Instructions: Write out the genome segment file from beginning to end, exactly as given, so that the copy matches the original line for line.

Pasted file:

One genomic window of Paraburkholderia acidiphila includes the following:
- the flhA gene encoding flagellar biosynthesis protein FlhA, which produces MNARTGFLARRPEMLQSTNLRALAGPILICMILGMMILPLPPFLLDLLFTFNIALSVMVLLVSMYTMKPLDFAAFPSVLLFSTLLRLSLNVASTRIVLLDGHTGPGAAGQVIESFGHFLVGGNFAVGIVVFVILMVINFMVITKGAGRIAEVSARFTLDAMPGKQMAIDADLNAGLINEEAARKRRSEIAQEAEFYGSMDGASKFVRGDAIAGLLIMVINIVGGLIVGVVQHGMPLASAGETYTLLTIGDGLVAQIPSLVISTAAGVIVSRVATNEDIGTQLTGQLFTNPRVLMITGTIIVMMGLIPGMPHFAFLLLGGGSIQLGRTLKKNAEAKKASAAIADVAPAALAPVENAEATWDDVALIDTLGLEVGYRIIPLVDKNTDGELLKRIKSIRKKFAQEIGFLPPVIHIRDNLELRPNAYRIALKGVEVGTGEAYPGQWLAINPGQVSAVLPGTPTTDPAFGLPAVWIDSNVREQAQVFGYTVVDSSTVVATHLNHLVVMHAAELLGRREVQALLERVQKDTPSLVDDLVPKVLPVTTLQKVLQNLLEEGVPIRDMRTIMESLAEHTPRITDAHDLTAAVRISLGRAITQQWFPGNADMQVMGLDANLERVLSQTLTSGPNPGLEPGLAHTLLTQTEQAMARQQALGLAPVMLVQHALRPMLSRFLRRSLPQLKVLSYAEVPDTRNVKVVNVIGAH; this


One genomic window of Paraburkholderia acidiphila includes the following:
- the flhA gene encoding flagellar biosynthesis protein FlhA, which produces MNARTGFLARRPEMLQSTNLRALAGPILICMILGMMILPLPPFLLDLLFTFNIALSVMVLLVSMYTMKPLDFAAFPSVLLFSTLLRLSLNVASTRIVLLDGHTGPGAAGQVIESFGHFLVGGNFAVGIVVFVILMVINFMVITKGAGRIAEVSARFTLDAMPGKQMAIDADLNAGLINEEAARKRRSEIAQEAEFYGSMDGASKFVRGDAIAGLLIMVINIVGGLIVGVVQHGMPLASAGETYTLLTIGDGLVAQIPSLVISTAAGVIVSRVATNEDIGTQLTGQLFTNPRVLMITGTIIVMMGLIPGMPHFAFLLLGGGSIQLGRTLKKNAEAKKASAAIADVAPAALAPVENAEATWDDVALIDTLGLEVGYRIIPLVDKNTDGELLKRIKSIRKKFAQEIGFLPPVIHIRDNLELRPNAYRIALKGVEVGTGEAYPGQWLAINPGQVSAVLPGTPTTDPAFGLPAVWIDSNVREQAQVFGYTVVDSSTVVATHLNHLVVMHAAELLGRREVQALLERVQKDTPSLVDDLVPKVLPVTTLQKVLQNLLEEGVPIRDMRTIMESLAEHTPRITDAHDLTAAVRISLGRAITQQWFPGNADMQVMGLDANLERVLSQTLTSGPNPGLEPGLAHTLLTQTEQAMARQQALGLAPVMLVQHALRPMLSRFLRRSLPQLKVLSYAEVPDTRNVKVVNVIGAH; this